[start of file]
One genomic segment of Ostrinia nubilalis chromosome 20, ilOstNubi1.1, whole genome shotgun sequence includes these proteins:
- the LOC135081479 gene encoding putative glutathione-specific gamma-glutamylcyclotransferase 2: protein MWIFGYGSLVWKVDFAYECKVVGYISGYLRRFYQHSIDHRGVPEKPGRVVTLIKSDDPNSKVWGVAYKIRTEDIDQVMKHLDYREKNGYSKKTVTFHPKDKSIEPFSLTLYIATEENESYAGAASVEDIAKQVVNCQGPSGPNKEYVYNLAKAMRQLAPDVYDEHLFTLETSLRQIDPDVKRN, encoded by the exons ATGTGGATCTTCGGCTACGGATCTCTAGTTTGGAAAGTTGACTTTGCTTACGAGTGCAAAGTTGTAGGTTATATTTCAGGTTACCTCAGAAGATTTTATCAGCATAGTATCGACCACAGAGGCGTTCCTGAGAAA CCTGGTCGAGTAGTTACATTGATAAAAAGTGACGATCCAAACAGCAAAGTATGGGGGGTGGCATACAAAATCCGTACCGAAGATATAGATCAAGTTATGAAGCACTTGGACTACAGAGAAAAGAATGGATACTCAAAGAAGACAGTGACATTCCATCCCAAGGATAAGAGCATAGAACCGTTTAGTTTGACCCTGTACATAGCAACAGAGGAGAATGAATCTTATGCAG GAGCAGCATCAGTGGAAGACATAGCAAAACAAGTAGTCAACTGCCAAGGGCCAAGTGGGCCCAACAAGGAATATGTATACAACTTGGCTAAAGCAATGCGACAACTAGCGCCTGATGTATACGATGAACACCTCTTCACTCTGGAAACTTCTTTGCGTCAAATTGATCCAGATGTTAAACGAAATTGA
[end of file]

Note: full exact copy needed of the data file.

One genomic segment of Ostrinia nubilalis chromosome 20, ilOstNubi1.1, whole genome shotgun sequence includes these proteins:
- the LOC135081479 gene encoding putative glutathione-specific gamma-glutamylcyclotransferase 2: protein MWIFGYGSLVWKVDFAYECKVVGYISGYLRRFYQHSIDHRGVPEKPGRVVTLIKSDDPNSKVWGVAYKIRTEDIDQVMKHLDYREKNGYSKKTVTFHPKDKSIEPFSLTLYIATEENESYAGAASVEDIAKQVVNCQGPSGPNKEYVYNLAKAMRQLAPDVYDEHLFTLETSLRQIDPDVKRN, encoded by the exons ATGTGGATCTTCGGCTACGGATCTCTAGTTTGGAAAGTTGACTTTGCTTACGAGTGCAAAGTTGTAGGTTATATTTCAGGTTACCTCAGAAGATTTTATCAGCATAGTATCGACCACAGAGGCGTTCCTGAGAAA CCTGGTCGAGTAGTTACATTGATAAAAAGTGACGATCCAAACAGCAAAGTATGGGGGGTGGCATACAAAATCCGTACCGAAGATATAGATCAAGTTATGAAGCACTTGGACTACAGAGAAAAGAATGGATACTCAAAGAAGACAGTGACATTCCATCCCAAGGATAAGAGCATAGAACCGTTTAGTTTGACCCTGTACATAGCAACAGAGGAGAATGAATCTTATGCAG GAGCAGCATCAGTGGAAGACATAGCAAAACAAGTAGTCAACTGCCAAGGGCCAAGTGGGCCCAACAAGGAATATGTATACAACTTGGCTAAAGCAATGCGACAACTAGCGCCTGATGTATACGATGAACACCTCTTCACTCTGGAAACTTCTTTGCGTCAAATTGATCCAGATGTTAAACGAAATTGA